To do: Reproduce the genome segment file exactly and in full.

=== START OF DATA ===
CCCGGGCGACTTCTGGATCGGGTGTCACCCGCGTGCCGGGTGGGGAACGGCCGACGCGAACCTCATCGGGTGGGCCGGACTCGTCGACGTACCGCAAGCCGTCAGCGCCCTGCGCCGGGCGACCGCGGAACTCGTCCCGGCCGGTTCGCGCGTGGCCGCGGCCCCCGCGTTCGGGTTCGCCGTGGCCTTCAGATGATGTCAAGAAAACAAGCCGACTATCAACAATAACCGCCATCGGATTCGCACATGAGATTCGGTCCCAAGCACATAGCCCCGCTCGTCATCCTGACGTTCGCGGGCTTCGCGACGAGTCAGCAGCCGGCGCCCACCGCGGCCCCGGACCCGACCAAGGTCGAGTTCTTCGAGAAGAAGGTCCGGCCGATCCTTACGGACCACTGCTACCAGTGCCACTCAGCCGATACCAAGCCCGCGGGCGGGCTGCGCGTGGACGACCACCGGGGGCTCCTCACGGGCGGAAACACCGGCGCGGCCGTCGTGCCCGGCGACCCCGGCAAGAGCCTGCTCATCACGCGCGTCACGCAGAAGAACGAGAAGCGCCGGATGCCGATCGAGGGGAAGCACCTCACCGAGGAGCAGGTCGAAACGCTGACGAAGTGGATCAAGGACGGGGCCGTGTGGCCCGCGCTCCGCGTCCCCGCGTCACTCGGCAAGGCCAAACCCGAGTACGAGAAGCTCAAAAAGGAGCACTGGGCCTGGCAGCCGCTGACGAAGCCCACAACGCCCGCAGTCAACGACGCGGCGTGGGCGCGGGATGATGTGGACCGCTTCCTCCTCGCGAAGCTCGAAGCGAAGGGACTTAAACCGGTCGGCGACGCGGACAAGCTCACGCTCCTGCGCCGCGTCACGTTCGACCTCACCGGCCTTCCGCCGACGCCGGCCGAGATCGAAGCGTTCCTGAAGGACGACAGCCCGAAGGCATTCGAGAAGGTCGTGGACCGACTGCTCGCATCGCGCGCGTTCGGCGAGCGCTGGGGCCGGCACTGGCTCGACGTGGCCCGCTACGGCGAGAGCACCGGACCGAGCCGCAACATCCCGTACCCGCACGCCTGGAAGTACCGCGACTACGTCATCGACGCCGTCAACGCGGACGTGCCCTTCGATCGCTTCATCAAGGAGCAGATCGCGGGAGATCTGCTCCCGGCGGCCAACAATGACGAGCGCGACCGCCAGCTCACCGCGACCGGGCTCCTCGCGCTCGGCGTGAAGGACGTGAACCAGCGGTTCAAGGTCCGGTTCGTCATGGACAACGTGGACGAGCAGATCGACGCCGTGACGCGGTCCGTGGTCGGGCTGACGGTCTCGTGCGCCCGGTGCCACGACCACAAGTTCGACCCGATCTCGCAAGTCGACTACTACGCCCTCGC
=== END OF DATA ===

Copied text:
CCCGGGCGACTTCTGGATCGGGTGTCACCCGCGTGCCGGGTGGGGAACGGCCGACGCGAACCTCATCGGGTGGGCCGGACTCGTCGACGTACCGCAAGCCGTCAGCGCCCTGCGCCGGGCGACCGCGGAACTCGTCCCGGCCGGTTCGCGCGTGGCCGCGGCCCCCGCGTTCGGGTTCGCCGTGGCCTTCAGATGATGTCAAGAAAACAAGCCGACTATCAACAATAACCGCCATCGGATTCGCACATGAGATTCGGTCCCAAGCACATAGCCCCGCTCGTCATCCTGACGTTCGCGGGCTTCGCGACGAGTCAGCAGCCGGCGCCCACCGCGGCCCCGGACCCGACCAAGGTCGAGTTCTTCGAGAAGAAGGTCCGGCCGATCCTTACGGACCACTGCTACCAGTGCCACTCAGCCGATACCAAGCCCGCGGGCGGGCTGCGCGTGGACGACCACCGGGGGCTCCTCACGGGCGGAAACACCGGCGCGGCCGTCGTGCCCGGCGACCCCGGCAAGAGCCTGCTCATCACGCGCGTCACGCAGAAGAACGAGAAGCGCCGGATGCCGATCGAGGGGAAGCACCTCACCGAGGAGCAGGTCGAAACGCTGACGAAGTGGATCAAGGACGGGGCCGTGTGGCCCGCGCTCCGCGTCCCCGCGTCACTCGGCAAGGCCAAACCCGAGTACGAGAAGCTCAAAAAGGAGCACTGGGCCTGGCAGCCGCTGACGAAGCCCACAACGCCCGCAGTCAACGACGCGGCGTGGGCGCGGGATGATGTGGACCGCTTCCTCCTCGCGAAGCTCGAAGCGAAGGGACTTAAACCGGTCGGCGACGCGGACAAGCTCACGCTCCTGCGCCGCGTCACGTTCGACCTCACCGGCCTTCCGCCGACGCCGGCCGAGATCGAAGCGTTCCTGAAGGACGACAGCCCGAAGGCATTCGAGAAGGTCGTGGACCGACTGCTCGCATCGCGCGCGTTCGGCGAGCGCTGGGGCCGGCACTGGCTCGACGTGGCCCGCTACGGCGAGAGCACCGGACCGAGCCGCAACATCCCGTACCCGCACGCCTGGAAGTACCGCGACTACGTCATCGACGCCGTCAACGCGGACGTGCCCTTCGATCGCTTCATCAAGGAGCAGATCGCGGGAGATCTGCTCCCGGCGGCCAACAATGACGAGCGCGACCGCCAGCTCACCGCGACCGGGCTCCTCGCGCTCGGCGTGAAGGACGTGAACCAGCGGTTCAAGGTCCGGTTCGTCATGGACAACGTGGACGAGCAGATCGACGCCGTGACGCGGTCCGTGGTCGGGCTGACGGTCTCGTGCGCCCGGTGCCACGACCACAAGTTCGACCCGATCTCGCAAGTCGACTACTACGCCCTCGC